Winning investments in the technology sector have been hard to come by in 2022. The S&P 500 index is down roughly 15.5% year to date, and the even more tech-heavy Nasdaq Composit index slumped 28% across the stretch. Portfolios have been hit hard, but market volatility is also creating worthwhile opportunities.

Read on to see why two Motley Fool contributors identified these companies as top tech stocks to invest in on the heels of big pullbacks. 

This tech titan has the makings of a long-term winner

Keith Noonan (Amazon): Amazon's (AMZN 0.74%) share price has fallen 45% year to date and trades down 50% from the high it reached in July 2021. While macroeconomic pressures shaping the market at large and some headwinds impacting its business have depressed the company's valuation, the tech titan has tremendous optionality and is built for long-term success.

Amazon Web Services (AWS) spearheaded and continues to lead the cloud infrastructure market, and it should continue delivering solid sales growth and high-margin revenue in conjunction with the growth of the internet at large.

The AWS unit's performance won't be completely immune to macroeconomic pressures, but the long-term outlook for the company's cloud-infrastructure services remains very promising, and strong segment operating income should help offset high costs and other pressures currently facing the e-commerce business.

In addition to inflation-related costs, Amazon's e-commerce business is facing the waning of pandemic-driven demand and tough comparisons to periods when shoppers were avoiding in-person shopping. These trends have depressed the company's valuation, but the online retail business should get back to posting stronger performance, and the market seems to be underestimating its potential as a long-term earnings generator.

Amazon is already positioned as an early leader in robotics, and there's a good chance that automation in its warehouse and delivery networks will build to a tipping point where revenue winds up growing significantly faster than operating costs. 

Strength in the e-commerce space also allowed the company to make an easy jump into digital advertising.

Amazon ranks as the third-largest player in the digital ads industry, trailing only Alphabet and Meta Platforms, and its advertising unit has been growing at an impressive clip. With the company's digital ads business growing 25% year over year to reach roughly $9.5 billion in sales in the third quarter despite some industry headwinds, it's clear the company has built a strong new business pillar.

With the stock cut in half from its high, I think investors can score wins by building long-term positions in Amazon. 

This software stock is way oversold

Jeremy Bowman (Okta): It might be an understatement to say that Okta (OKTA 0.23%) has had a rough year.

The cloud identity software company, which provides tools for employees and customers to log in and stay connected to the apps they need, has been a market darling since its 2017 IPO. But this year the stock has gone sour, down roughly 79%. It's also off roughly 83% from its lifetime high.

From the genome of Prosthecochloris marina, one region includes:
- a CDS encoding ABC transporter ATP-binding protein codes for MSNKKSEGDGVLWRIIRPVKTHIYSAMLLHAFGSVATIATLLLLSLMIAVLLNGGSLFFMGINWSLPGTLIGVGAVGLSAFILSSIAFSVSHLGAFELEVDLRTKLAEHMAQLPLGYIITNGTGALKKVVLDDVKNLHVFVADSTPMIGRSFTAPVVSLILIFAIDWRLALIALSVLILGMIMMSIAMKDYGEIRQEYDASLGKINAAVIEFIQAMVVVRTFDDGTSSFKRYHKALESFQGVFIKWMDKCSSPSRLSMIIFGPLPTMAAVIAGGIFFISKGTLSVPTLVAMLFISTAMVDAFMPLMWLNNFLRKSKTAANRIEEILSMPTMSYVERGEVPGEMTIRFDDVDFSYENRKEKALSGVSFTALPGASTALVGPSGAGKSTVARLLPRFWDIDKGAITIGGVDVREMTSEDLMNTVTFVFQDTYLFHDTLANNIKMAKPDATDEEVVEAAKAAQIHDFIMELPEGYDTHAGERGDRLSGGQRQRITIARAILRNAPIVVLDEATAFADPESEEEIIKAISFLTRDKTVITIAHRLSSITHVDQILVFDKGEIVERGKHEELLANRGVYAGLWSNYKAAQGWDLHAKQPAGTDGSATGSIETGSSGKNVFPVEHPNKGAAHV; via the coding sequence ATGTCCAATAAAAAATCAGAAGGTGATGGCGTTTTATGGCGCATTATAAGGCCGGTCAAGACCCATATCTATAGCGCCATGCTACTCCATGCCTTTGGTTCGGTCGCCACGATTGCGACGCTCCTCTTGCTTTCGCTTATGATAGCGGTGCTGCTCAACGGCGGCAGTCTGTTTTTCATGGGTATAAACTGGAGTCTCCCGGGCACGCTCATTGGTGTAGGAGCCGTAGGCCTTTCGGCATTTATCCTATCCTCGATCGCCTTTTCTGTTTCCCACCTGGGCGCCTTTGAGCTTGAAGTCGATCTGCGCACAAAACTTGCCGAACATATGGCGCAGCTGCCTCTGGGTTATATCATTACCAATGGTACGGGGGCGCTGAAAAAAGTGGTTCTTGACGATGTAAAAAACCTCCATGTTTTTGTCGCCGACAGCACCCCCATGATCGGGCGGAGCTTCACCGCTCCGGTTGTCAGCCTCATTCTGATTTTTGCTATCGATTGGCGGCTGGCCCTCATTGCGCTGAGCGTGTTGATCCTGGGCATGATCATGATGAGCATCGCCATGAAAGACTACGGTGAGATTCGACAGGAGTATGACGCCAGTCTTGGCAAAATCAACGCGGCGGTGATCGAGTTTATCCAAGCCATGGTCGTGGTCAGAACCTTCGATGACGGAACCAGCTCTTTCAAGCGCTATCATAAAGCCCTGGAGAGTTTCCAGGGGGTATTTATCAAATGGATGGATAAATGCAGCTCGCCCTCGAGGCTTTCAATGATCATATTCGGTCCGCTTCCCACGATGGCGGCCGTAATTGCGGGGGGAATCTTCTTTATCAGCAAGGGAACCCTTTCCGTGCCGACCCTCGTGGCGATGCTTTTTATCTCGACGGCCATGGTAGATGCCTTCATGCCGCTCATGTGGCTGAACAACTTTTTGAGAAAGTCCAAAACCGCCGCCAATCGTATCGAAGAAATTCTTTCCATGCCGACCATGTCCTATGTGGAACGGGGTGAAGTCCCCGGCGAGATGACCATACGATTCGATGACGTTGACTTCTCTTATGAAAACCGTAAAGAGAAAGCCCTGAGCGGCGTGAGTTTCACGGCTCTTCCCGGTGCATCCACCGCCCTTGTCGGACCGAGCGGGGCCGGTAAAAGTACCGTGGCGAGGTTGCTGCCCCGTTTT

Okta had to contend with the same headwinds as much of the tech sector, which include fears of a recession and rising interest rates that pressured valuations. But the company also acknowledged in its second-quarter earnings report that it encountered some speed bumps in its integration of Auth0, the customer identity access software company it acquired last spring.

Additionally, Okta said it was starting to see sales cycles lengthen, and it stepped back from its long-term guidance of $4 billion in revenue and $800 million in free cash flow in fiscal 2026, which ends in January of that year.

However, at this point the stock looks oversold. Okta is trading at a price-to-sales ratio of less than 5, but its long-term growth prospects don't look too much different than they did a few months ago.

Revenue jumped 43% in its most recent quarter, showing growth remained strong, and current remaining performance obligations, or backlog, increased 36% to $1.5 billion.

More importantly, the company is taking steps to remediate the issue with Auth0. COO Frederic Kerrest said in an interview with The Motley Fool that Okta ramped up hiring to replace the sales reps that the company had lost in the integration, but was still in the process of training them. Okta also clarified products for its sales force and customers.

Finally, given the weakening macro climate, the company may be forced to delay its long-term revenue goal by a year or so. But, it will get there, and its shift to focus on profitability makes sense given the current market sentiment.

Okta is chasing an $80 billion addressable market and is widely considered the leader in cloud identity, though its run-rate revenue is still less than $2 billion, giving it plenty of room for growth.

Investors should take advantage of the sell-off and buy Okta before it bounces back. 

Playing the long game with Amazon and Okta could lead to big wins

While it's possible volatility will continue to shape the market in the near term, taking a buy-and-hold approach with strong companies remains one of the best ways to build wealth over the long term. Within that mold, Amazon and Okta have promising competitive advantages and untapped market opportunities that position them well for the future. And, sell-offs have pushed their respective valuations down to levels that leave room for very strong returns.